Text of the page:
Last week the Senate Intelligence Committee released its scathing report on the CIA's use of torture in its so-called "Enhanced Interrogation Techniques (EIT)" program. The controversial declassified report was passed out of committee on a bipartisan vote, despite subsequent GOP spin efforts to call it partisan.
The GOP and CIA response to the report has been to call it false, one-sided, and not based on evidence (since the Committee did not interview anyone from the CIA for the report). In its defense, the Senator Intelligence Committee Chair Dianne Feinstein (D-CA) explains that the report is based on the CIA's own contemporaneous documents-emails, memos, etc.-shared by the people in the CIA during the period when they were using EITs. In other words, the Committee used the CIA's own documentation instead of long after-the-fact explanations by those in the hot seats. I will leave it to you to judge which is more trustworthy.
What caught our attention here at Social Media Today was the Twitter-Storm created when Senator Feinstein live-tweeted her rebuttal comments to CIA Director Brennan's response to the report in real-time. I will say quite boldly that this was the greatest use of Twitter by a Member of Congress EVER!
This is what Twitter was made for: to provide a real-time opportunity for people to get their message out, especially at a moment when the world is focused on their issue. This notion of newsjacking, or riding a trend wave, is a state-of-art use of Twitter and Feinstein executed it brilliantly. As the Senator rebutted Brennan point-by-point as the words came out of his mouth she tied it all together with a single hashtag: #ReadTheReport. Andrew Sullivan documented @SenFeinstein's tweet stream and her #ReadTheReport hashtag was called the 'best ever" by the Intercept's Peter Maass (though personally, I prefer my own "#ItsTortureDick" hashtag).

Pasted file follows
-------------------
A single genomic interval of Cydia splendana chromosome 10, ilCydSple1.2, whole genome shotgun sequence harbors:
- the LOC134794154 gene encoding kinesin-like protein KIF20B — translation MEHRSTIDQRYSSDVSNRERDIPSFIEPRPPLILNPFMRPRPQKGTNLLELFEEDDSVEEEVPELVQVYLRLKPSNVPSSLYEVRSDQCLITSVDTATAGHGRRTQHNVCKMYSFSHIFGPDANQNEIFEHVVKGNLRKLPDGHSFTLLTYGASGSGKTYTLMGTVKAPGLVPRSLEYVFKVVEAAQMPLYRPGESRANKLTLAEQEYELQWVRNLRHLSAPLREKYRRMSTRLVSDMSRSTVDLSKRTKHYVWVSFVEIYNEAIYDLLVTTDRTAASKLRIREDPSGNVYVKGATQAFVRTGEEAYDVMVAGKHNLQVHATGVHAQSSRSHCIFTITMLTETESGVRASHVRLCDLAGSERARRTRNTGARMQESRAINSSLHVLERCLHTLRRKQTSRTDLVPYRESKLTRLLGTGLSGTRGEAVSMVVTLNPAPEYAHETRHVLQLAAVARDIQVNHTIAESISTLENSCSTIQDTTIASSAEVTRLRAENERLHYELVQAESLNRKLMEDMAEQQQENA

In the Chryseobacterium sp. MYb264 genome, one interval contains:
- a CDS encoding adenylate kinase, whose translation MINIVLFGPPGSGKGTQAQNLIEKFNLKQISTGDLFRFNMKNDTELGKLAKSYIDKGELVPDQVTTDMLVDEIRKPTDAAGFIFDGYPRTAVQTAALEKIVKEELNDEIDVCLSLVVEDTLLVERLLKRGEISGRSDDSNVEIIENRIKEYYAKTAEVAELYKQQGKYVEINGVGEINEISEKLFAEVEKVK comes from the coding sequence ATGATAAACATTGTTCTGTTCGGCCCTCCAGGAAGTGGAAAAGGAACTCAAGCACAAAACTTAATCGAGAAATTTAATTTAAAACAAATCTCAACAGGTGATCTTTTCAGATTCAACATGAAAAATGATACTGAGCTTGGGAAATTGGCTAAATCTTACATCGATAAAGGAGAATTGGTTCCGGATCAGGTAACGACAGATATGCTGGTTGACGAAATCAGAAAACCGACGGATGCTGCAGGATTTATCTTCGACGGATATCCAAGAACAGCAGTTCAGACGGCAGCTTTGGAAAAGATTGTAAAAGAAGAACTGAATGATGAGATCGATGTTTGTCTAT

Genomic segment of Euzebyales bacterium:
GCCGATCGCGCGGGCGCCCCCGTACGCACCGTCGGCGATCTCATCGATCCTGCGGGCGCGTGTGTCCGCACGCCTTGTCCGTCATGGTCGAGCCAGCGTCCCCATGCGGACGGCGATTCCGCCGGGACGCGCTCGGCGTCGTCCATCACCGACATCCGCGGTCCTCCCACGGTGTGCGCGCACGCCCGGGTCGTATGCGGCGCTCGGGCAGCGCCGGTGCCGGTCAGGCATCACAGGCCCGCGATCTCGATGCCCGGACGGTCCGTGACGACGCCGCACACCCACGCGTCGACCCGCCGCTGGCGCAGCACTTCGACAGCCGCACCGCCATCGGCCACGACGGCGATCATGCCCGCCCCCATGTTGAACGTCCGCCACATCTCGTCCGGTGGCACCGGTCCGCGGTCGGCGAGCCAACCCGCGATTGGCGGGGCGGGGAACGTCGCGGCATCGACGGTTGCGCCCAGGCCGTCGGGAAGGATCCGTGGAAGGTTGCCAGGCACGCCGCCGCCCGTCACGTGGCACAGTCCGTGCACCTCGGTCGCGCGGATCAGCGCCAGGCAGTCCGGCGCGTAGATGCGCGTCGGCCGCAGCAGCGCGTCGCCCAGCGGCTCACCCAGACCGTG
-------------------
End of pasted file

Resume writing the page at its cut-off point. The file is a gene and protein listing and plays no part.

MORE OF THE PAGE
Now some may quibble that the so-called "Twitter-Storm" was barely a blip on the radar. Topsy.com says the hashtag was tweeted and retweeted ~9,200 times. TweetReach.com reports that 829 people have tweeted #ReadTheReport, sharing fewer than 1,500 original tweets. But this effort generated 5.8 million impressions, reaching nearly 2.4 million people. In addition to Senator Feinstein's tweeting, the hashtag banner was picked up by @MiaFarrow, adding her 642 thousand followers to the mix. While these are respectable numbers, what really took her efforts to the stratosphere was how TV news picked up the story. CNN, for example, juxtaposed Brennan's response video with Feinstein's tweets.
As a result, Senator Feinstein's use of Twitter around the torture report accomplished several things. It ensured a clear rebuttal in the public record on Twitter. It generated more attention to the report and the findings in it on mainstream television news. It ensured that the narrative about the report would not be stolen by the opposition, nor diminished by the press. As we say at my firm, "carpe colloquium!" Feinstein seized the conversation by using Twitter to provide detailed information directly to the people, countering opposing arguments and shaping how the mainstream media covered the story.